People are really not good, Melissa.
A friend I greatly admire recently said the above to me. Of late, I cannot deny the truth in her statement. Especially not now. My recent experiences called to mind the Biblical idiom of wolves* in sheep’s clothing. Some people take great pains to appear good and decent, but are, in reality, not. Treachery, it seems, isn’t something abhorrent to some people. Or, more accurately, one person’s treachery is another person’s “cost of doing business.” How can one keep positive and optimistic in a viper pit? (Yes, I’m mixing my metaphors here.)
I have no answers. Apart from simply carrying on, despite the pain and the misery.
Taking this metaphor even further is the idea of wolves in shepherd’s clothing. This seems to be more apropos to my current predicament. I also think of this as a cautionary tale (for myself). In the capacities I have as formal and informal leader of one professional librarian committee or another, I shall never forget that the leader-follower relationship is, first and foremost, one of mutual trust and responsibility. I aim to deserve to be followed.
But if the one above me doesn’t think these are significant rules-of-(work)-engagement, what then? Apparently, I’m supposed to kowtow, scrape, and swear allegiance to those with larger salaries, bigger titles, and more authority than me. Do any of these negate the three-fold leadership dimensions of follower trust? Nyah-uh. Certainly not! All I will say to attempts to sell me on it is, “I’ll have none of that, thankyouverymuch.”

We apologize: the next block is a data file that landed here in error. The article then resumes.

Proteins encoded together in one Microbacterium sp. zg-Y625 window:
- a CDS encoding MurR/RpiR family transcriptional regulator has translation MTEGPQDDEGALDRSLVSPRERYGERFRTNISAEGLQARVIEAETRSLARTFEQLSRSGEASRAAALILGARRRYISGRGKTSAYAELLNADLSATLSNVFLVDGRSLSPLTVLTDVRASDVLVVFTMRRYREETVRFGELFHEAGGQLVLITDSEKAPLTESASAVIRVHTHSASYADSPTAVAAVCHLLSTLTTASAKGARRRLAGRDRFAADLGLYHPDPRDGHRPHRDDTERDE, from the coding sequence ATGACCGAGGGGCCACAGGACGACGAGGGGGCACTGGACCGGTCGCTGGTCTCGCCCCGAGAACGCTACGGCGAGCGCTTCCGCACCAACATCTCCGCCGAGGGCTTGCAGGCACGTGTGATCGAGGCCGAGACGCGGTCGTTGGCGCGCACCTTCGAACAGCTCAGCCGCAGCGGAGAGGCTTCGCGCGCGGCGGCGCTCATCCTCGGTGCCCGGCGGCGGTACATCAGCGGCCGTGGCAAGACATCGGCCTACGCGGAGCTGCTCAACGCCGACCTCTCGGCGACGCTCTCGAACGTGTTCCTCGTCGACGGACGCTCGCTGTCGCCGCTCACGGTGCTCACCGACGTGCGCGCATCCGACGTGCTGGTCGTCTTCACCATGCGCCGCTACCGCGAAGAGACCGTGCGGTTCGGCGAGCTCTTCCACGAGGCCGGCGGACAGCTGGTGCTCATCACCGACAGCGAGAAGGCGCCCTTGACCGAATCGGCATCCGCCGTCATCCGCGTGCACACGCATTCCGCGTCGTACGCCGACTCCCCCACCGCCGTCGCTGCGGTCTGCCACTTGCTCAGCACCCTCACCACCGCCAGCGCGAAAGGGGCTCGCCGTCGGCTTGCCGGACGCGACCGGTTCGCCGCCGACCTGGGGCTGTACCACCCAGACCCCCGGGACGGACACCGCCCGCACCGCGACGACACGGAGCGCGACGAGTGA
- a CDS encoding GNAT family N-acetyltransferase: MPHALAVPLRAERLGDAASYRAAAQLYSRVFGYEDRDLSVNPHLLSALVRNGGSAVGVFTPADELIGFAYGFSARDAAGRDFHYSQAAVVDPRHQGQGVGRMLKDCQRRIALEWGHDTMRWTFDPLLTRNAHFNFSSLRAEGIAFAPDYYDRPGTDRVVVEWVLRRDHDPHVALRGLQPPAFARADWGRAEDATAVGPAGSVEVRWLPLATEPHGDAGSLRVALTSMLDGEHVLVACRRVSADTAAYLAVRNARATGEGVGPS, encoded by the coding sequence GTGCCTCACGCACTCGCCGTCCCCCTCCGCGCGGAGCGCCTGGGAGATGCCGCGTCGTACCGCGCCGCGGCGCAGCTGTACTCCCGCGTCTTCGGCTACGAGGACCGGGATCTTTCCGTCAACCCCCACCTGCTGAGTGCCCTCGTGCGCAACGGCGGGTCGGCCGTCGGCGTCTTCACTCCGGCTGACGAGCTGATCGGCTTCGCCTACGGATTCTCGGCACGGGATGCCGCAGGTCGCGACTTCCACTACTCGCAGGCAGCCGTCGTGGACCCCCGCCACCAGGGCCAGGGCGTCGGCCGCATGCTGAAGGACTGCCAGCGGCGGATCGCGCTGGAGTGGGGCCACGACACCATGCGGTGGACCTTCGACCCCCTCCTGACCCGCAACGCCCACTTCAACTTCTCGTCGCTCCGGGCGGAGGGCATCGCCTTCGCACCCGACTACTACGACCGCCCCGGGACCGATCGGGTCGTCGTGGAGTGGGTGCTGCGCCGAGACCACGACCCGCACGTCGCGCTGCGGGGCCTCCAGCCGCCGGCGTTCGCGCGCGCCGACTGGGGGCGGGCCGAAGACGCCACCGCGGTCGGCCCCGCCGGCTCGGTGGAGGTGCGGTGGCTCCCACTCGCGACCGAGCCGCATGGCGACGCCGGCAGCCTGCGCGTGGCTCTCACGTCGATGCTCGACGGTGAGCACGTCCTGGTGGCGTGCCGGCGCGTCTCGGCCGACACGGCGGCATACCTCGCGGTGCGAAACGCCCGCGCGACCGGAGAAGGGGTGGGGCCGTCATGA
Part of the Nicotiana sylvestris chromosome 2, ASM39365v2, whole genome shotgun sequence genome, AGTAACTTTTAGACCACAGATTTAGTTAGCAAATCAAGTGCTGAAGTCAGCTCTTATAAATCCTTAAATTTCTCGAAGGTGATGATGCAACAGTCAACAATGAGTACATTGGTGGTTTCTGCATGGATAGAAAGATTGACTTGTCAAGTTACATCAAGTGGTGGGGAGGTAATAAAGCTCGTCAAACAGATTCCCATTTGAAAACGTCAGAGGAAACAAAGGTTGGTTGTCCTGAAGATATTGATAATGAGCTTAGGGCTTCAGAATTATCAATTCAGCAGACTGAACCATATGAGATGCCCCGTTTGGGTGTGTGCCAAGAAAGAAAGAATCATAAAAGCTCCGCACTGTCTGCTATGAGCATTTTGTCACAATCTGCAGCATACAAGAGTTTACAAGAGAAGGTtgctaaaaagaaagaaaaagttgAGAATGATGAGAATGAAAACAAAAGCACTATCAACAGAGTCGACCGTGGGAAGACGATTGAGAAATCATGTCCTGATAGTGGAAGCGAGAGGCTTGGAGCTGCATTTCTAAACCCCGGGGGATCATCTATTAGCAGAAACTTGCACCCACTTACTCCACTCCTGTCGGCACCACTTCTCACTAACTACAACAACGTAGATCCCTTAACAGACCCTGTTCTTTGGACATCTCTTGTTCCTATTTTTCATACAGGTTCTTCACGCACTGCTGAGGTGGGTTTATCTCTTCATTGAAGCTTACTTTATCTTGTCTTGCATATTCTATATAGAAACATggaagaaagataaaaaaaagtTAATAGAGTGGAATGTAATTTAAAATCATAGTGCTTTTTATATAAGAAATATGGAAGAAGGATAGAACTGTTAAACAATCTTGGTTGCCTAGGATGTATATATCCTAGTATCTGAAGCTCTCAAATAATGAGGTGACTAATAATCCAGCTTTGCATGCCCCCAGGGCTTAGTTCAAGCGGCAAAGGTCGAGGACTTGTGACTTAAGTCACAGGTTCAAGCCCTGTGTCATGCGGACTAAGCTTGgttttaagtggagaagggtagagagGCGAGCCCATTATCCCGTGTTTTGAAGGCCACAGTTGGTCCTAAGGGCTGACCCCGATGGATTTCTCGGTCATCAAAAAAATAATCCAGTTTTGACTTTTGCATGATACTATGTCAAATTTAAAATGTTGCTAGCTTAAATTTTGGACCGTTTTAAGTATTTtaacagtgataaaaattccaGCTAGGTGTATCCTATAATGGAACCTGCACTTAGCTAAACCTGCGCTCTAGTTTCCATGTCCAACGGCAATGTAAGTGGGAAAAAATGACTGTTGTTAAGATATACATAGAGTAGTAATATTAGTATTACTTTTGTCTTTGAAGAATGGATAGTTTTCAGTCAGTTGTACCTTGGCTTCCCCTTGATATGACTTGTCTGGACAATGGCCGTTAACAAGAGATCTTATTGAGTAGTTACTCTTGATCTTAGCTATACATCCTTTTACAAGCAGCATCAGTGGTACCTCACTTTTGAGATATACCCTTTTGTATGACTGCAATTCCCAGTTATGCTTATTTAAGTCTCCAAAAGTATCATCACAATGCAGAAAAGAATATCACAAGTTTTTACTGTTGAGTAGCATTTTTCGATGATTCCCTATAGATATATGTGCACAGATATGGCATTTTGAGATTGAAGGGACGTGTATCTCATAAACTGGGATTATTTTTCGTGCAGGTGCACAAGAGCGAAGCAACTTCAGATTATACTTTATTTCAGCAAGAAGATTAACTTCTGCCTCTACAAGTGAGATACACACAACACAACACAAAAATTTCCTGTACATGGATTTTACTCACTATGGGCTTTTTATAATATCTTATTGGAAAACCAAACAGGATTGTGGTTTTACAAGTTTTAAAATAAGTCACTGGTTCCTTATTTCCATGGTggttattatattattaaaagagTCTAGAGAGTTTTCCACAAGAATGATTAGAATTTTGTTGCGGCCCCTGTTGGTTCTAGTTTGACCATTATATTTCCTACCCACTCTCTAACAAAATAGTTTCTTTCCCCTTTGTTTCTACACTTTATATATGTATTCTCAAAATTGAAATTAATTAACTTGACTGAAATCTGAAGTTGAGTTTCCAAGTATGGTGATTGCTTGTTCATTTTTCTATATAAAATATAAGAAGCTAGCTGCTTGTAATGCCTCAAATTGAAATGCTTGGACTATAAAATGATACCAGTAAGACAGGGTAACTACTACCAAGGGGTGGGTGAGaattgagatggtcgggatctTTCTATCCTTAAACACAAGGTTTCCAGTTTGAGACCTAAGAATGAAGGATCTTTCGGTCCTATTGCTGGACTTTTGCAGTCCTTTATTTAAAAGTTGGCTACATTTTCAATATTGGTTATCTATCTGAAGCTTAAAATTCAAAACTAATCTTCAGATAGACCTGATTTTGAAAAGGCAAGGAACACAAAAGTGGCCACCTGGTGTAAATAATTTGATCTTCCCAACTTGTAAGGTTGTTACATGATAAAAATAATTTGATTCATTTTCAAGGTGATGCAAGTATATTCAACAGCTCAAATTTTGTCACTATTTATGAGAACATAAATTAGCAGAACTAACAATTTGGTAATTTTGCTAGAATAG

I am learning, in a rather rude way, that there are a lot of people who do live their lives in compartments. This includes groups of people, such as those who pat themselves on the back because they passed laws for equality. And trite as it may be, there is just no getting around the need for critical reflection in the face of cultural incompetence (of one’s own or others’). We live in a world where the ground you stand on matters to how you see everything. If I don’t know where I am standing, it’ll be easier for me to put on a woolen cap and cape and bite the heads off of those whom I’m supposed to care for and protect.
*I apologize to all wolves everywhere. By calling to mind these old metaphors and aphorisms, I am surely perpetuating the negative stereotype of the duplicitous, dangerous wolf. I mean no offense.
And, just because I like this so much, I leave you with this: